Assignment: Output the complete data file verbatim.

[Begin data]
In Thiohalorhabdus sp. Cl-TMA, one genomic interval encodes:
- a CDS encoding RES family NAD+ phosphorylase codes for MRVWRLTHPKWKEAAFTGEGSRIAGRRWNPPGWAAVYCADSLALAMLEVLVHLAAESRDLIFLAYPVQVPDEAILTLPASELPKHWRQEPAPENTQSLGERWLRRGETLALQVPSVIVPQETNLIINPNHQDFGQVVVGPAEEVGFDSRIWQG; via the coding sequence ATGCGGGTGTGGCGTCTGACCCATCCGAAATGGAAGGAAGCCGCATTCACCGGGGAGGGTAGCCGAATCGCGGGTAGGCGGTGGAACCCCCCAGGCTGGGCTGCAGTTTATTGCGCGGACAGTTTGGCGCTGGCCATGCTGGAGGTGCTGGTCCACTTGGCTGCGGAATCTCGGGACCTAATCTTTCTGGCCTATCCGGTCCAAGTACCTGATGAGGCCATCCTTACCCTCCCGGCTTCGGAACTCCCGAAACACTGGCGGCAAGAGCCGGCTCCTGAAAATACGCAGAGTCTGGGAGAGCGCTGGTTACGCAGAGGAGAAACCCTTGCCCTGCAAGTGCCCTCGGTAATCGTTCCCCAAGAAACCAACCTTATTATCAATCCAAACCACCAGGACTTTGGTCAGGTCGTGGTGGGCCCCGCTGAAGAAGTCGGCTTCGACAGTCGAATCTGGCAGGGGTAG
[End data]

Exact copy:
In Thiohalorhabdus sp. Cl-TMA, one genomic interval encodes:
- a CDS encoding RES family NAD+ phosphorylase codes for MRVWRLTHPKWKEAAFTGEGSRIAGRRWNPPGWAAVYCADSLALAMLEVLVHLAAESRDLIFLAYPVQVPDEAILTLPASELPKHWRQEPAPENTQSLGERWLRRGETLALQVPSVIVPQETNLIINPNHQDFGQVVVGPAEEVGFDSRIWQG; via the coding sequence ATGCGGGTGTGGCGTCTGACCCATCCGAAATGGAAGGAAGCCGCATTCACCGGGGAGGGTAGCCGAATCGCGGGTAGGCGGTGGAACCCCCCAGGCTGGGCTGCAGTTTATTGCGCGGACAGTTTGGCGCTGGCCATGCTGGAGGTGCTGGTCCACTTGGCTGCGGAATCTCGGGACCTAATCTTTCTGGCCTATCCGGTCCAAGTACCTGATGAGGCCATCCTTACCCTCCCGGCTTCGGAACTCCCGAAACACTGGCGGCAAGAGCCGGCTCCTGAAAATACGCAGAGTCTGGGAGAGCGCTGGTTACGCAGAGGAGAAACCCTTGCCCTGCAAGTGCCCTCGGTAATCGTTCCCCAAGAAACCAACCTTATTATCAATCCAAACCACCAGGACTTTGGTCAGGTCGTGGTGGGCCCCGCTGAAGAAGTCGGCTTCGACAGTCGAATCTGGCAGGGGTAG